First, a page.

The light-microscopy field has grown tremendously due to the development of new fluorophores and fast and sensitive imaging systems that are capable of detecting them. Fluorescence markers such as fluorescent proteins and self-labeling fluorescent tags have been developed to observe proteins, lipids, DNA, and RNA in live and fixed cells. Specific fluorescent probes (biosensors) were developed to observe protein interactions and dynamics of enzymatic activity by FRET. Modern light microscopy is enhanced by sensitive, digital cameras, which facilitate the visualization of dim objects, computerized image processing, and quantitative analysis. Specialized techniques such as highly inclined laminated optical sheet (HILO) microscopy were designed to observe individual molecules of proteins. The quality of imaging and resolution may be improved by computational deconvolution and by super-resolution based on structural illumination microscopy (SIM), photoactivation localization microscopy (PALM), or stimulated emission depletion microscopy (STED).

NIH researchers are at the leading edge of this fast-growing field. Do you want to learn more about madSTORM, the super-resolution technique multiplexed antibody size–limited direct stochastic optical reconstruction microscopy that was developed in NCI’s Center for Cancer Research and applied to localization of 25 proteins simultaneously in activated T cells (Chang “Jason” Yi, NCI)? Or how about innovative dyes for single-molecule imaging permitting bright, stable, and reliable labeling of protein fusions to HaloTag, SNAP tag, and CLIP tag (Luke Lavis, Howard Hughes Medical Institute); a new antibody-based drug-delivery method based on “uncaging” of biologically active molecules by near-infrared light (Martin Schnermann, NCI); or genome organization and its cell-to-cell variation revealed by high-throughput fluorescence in situ hybridization (FISH; Elizabeth Finn, NCI)?

If you are interested, come to the LMIG seminars to learn about innovative microscopy techniques and their application to biomedical research with a focus on single-cell imaging and in situ biophysics. The aim is to demonstrate applicability of the state-of-the art microscopy to tissue- and cell-biology problems. Presentations include biological data and in-depth description of appropriate microscopy techniques.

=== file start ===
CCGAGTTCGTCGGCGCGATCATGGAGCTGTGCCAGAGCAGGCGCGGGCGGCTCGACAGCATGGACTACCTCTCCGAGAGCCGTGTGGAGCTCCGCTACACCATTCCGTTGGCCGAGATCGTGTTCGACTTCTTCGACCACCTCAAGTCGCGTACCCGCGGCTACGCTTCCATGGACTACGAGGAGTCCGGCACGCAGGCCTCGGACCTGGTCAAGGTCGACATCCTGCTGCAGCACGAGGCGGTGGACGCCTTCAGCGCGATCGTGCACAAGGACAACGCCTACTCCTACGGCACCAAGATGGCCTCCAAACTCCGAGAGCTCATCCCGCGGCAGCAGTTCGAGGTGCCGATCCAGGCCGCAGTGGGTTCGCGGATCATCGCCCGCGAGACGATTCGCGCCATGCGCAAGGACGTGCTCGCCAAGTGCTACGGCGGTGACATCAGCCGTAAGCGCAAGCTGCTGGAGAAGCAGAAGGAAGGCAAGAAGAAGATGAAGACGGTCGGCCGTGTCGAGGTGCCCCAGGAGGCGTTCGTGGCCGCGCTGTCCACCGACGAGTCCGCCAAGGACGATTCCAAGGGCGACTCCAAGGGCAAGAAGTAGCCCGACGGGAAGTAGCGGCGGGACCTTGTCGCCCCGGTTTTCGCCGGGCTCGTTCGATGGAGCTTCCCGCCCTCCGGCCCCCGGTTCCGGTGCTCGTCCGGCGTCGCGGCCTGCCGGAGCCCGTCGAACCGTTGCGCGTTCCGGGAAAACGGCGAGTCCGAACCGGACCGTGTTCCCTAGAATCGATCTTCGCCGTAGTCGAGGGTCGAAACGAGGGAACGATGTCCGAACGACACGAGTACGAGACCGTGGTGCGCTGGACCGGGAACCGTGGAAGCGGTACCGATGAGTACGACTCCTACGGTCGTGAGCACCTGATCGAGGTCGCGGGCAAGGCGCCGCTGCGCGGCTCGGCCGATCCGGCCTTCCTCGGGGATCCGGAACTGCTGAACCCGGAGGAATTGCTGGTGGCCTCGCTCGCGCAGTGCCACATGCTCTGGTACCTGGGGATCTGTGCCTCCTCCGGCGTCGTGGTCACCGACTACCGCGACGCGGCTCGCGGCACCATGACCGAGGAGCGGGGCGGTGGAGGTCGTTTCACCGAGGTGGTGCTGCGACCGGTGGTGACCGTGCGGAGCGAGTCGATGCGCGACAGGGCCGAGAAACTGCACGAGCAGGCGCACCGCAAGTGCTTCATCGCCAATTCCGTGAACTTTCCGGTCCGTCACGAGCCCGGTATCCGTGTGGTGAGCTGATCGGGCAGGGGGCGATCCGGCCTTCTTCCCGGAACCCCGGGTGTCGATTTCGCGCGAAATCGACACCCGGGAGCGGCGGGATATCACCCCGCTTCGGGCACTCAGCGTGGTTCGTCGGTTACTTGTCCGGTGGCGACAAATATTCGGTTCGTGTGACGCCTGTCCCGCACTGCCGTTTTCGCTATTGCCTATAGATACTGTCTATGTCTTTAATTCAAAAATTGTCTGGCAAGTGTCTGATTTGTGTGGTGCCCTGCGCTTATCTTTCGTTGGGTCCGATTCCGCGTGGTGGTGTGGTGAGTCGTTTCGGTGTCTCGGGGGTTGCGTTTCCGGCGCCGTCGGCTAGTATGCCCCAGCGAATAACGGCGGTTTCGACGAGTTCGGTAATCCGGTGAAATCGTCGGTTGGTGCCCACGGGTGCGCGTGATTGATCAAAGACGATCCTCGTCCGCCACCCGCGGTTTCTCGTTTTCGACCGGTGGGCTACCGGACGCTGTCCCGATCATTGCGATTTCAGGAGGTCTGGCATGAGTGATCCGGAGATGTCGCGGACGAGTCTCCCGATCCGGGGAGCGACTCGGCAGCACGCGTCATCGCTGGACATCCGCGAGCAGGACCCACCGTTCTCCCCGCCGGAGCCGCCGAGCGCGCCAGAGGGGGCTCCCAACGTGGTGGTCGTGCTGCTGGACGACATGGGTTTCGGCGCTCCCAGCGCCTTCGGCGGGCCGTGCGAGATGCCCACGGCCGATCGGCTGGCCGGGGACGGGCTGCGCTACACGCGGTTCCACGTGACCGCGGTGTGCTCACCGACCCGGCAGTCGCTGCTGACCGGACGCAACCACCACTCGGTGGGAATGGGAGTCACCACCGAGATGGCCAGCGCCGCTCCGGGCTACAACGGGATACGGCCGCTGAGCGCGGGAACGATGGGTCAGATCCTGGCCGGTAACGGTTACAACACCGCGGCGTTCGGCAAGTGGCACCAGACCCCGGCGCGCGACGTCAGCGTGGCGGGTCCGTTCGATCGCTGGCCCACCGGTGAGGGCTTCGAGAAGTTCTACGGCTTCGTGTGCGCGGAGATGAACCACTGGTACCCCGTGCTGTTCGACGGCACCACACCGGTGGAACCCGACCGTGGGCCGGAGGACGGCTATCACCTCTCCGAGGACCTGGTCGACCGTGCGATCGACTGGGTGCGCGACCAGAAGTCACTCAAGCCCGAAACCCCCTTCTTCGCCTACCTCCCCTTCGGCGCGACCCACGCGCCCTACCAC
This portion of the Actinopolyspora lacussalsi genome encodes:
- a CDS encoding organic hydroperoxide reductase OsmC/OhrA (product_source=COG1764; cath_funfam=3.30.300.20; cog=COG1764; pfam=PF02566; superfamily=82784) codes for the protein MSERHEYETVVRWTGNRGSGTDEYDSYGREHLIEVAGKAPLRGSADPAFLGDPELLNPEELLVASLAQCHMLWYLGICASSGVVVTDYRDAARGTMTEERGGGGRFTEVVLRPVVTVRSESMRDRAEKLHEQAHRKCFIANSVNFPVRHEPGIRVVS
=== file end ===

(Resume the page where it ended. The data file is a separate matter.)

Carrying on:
The group moderators are Tatiana Karpova (NCI), Christian Combs (NHLBI), Susan Garfield (NCI), and Ulrike Boehm (NCI). To get the mailings, join the LISTSERV. For more information, contact Chris Combs (combsc@mail.nih.gov) and Tatiana Karpova (karpovat@mail.nih.gov).


LMIG Seminars

  • 11:00 a.m.-noon, usually on the third Tuesday of the month (except for November and December)
  • Location: Building 37, conference room (4107/4041)
  • More information at https://confocal.cancer.gov/LMIG

May 16: Vinay Swaminathan (NIH/NHLBI), “Fluorescence Polarization to Study Mmolecular Anisotropy and Orientation in Focal Adhesions of Migrating Cells.”

June 20: Ronald Germain (NIH/NIAID), “Imaging Immunity–Developing a Spatiotemporal Understanding of Host Defense Using Intravital Dynamic and Multiplex Static Microscopy”

September 19: Steven Vogel (NIAAA), “Investigating the Mechanism of Ultra-fast Energy Transfer in Venus Oligomers Using Time-resolved Anisotropy, Fluorescence Correlation Spectroscopy, and Photon Antibunching“

October 17: Petr Kalab (Johns Hopkins University), “Fluorescence Lifetime Imaging Microscopy (FLIM) for Quantitative Live-cell Measurements with Forster Resonance Energy Transfer (FRET) Probes”

November 14: Kandice Tanner (NCI), “Probing the Physical Pproperties of the Microenvironment in Vivo”

December 12: Ulrike Boehm (NCI), “4Pi‐RESOLFT Nanoscopy: Nanometer Scale 3D Fluorescence Imaging in Whole Living Cells”

More information can be found at the recently renovated website: https://confocal.cancer.gov/LMIG.